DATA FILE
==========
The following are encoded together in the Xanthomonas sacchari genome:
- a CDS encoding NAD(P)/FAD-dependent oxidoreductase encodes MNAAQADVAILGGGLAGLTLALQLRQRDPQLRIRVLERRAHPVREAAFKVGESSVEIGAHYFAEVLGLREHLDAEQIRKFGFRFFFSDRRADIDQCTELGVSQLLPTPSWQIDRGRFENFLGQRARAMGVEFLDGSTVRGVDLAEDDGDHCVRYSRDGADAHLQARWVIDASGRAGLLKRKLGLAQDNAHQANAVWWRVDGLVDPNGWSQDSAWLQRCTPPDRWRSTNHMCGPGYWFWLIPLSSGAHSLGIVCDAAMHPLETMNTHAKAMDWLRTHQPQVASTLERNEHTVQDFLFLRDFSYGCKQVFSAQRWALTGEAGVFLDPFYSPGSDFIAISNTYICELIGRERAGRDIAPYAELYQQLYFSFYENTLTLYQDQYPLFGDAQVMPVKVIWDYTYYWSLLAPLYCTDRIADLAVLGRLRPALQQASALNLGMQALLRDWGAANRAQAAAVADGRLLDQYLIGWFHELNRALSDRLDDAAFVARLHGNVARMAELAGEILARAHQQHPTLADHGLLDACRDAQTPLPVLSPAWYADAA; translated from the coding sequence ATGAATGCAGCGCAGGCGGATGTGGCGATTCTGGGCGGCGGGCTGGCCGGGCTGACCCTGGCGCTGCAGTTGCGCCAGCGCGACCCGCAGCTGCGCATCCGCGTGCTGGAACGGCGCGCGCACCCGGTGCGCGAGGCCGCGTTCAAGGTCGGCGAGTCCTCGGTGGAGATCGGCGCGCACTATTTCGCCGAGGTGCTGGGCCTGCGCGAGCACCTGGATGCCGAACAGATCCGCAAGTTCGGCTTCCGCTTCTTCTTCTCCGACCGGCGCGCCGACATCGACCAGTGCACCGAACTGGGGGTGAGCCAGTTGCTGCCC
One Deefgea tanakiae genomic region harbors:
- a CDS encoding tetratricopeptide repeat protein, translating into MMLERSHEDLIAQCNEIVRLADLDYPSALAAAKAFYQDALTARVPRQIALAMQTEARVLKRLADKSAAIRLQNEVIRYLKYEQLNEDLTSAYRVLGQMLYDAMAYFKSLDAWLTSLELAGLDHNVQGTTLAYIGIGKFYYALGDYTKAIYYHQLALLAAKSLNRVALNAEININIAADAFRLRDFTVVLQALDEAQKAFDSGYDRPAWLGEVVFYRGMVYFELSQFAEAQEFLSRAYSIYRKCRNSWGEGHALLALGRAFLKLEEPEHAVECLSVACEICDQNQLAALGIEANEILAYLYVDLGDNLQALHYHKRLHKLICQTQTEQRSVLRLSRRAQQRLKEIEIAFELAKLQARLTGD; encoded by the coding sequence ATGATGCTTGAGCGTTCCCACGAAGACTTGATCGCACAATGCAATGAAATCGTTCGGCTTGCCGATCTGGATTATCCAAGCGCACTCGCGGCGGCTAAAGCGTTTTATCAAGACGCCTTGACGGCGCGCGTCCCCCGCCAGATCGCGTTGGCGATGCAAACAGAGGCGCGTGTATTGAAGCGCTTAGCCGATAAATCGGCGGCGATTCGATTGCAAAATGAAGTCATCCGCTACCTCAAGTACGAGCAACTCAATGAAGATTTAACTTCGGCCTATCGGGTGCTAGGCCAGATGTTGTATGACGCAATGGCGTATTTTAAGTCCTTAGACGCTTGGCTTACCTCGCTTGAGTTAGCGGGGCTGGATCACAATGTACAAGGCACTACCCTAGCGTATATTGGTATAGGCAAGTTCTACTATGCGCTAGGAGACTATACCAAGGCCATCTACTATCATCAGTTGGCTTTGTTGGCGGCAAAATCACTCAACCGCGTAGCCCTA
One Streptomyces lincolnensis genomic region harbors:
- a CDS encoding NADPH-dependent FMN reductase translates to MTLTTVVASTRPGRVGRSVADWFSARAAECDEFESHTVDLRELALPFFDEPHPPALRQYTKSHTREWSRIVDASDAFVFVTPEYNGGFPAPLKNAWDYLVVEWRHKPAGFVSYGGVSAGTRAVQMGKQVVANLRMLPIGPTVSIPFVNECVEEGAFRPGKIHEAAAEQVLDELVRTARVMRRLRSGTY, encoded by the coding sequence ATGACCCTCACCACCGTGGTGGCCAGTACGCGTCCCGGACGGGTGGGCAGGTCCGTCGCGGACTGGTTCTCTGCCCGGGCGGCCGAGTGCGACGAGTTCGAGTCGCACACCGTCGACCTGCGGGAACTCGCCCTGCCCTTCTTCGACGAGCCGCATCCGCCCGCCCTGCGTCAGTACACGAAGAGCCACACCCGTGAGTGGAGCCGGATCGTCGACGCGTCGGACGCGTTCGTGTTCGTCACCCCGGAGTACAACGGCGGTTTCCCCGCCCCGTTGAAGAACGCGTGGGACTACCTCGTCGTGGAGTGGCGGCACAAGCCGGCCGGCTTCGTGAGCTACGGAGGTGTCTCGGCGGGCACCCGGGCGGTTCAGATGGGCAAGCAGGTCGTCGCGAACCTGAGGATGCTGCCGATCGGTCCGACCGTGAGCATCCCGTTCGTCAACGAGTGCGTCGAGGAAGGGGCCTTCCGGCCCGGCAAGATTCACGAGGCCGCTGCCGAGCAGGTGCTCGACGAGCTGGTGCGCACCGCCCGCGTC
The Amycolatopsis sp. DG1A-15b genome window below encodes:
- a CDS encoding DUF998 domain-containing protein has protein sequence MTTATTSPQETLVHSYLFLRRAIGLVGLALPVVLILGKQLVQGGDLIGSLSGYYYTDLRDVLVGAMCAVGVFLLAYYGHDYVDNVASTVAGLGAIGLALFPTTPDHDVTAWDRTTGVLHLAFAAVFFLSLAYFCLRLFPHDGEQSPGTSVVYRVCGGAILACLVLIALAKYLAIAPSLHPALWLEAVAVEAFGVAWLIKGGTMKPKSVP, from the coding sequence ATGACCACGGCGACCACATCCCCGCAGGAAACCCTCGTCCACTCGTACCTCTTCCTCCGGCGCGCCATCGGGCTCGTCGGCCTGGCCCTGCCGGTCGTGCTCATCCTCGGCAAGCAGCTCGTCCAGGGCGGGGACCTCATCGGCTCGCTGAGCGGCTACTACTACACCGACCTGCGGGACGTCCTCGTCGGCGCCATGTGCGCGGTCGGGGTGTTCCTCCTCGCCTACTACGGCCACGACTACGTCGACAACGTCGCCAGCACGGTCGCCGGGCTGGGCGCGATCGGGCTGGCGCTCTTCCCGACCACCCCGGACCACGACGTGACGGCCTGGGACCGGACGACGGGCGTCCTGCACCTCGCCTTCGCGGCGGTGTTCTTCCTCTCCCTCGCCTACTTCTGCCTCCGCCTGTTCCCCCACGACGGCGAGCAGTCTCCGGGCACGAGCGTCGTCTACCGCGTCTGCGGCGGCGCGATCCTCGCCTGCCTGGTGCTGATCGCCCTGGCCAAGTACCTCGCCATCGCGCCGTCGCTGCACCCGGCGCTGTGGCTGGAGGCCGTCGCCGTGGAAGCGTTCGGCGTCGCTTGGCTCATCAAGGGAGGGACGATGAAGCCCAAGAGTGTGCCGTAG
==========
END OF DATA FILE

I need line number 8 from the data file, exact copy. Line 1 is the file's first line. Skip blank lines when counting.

- a CDS encoding DUF998 domain-containing protein has protein sequence MTTATTSPQETLVHSYLFLRRAIGLVGLALPVVLILGKQLVQGGDLIGSLSGYYYTDLRDVLVGAMCAVGVFLLAYYGHDYVDNVASTVAGLGAIGLALFPTTPDHDVTAWDRTTGVLHLAFAAVFFLSLAYFCLRLFPHDGEQSPGTSVVYRVCGGAILACLVLIALAKYLAIAPSLHPALWLEAVAVEAFGVAWLIKGGTMKPKSVP, from the coding sequence ATGACCACGGCGACCACATCCCCGCAGGAAACCCTCGTCCACTCGTACCTCTTCCTCCGGCGCGCCATCGGGCTCGTCGGCCTGGCCCTGCCGGTCGTGCTCATCCTCGGCAAGCAGCTCGTCCAGGGCGGGGACCTCATCGGCTCGCTGAGCGGCTACTACTACACCGACCTGCGGGACGTCCTCGTCGGCGCCATGTGCGCGGTCGGGGTGTTCCTCCTCGCCTACTACGGCCACGACTACGTCGACAACGTCGCCAGCACGGTCGCCGGGCTGGGCGCGATCGGGCTGGCGCTCTTCCCGACCACCCCGGACCACGACGTGACGGCCTGGGACCGGACGACGGGCGTCCTGCACCTCGCCTTCGCGGCGGTGTTCTTCCTCTCCCTCGCCTACTTCTGCCTCCGCCTGTTCCCCCACGACGGCGAGCAGTCTCCGGGCACGAGCGTCGTCTACCGCGTCTGCGGCGGCGCGATCCTCGCCTGCCTGGTGCTGATCGCCCTGGCCAAGTACCTCGCCATCGCGCCGTCGCTGCACCCGGCGCTGTGGCTGGAGGCCGTCGCCGTGGAAGCGTTCGGCGTCGCTTGGCTCATCAAGGGAGGGACGATGAAGCCCAAGAGTGTGCCGTAG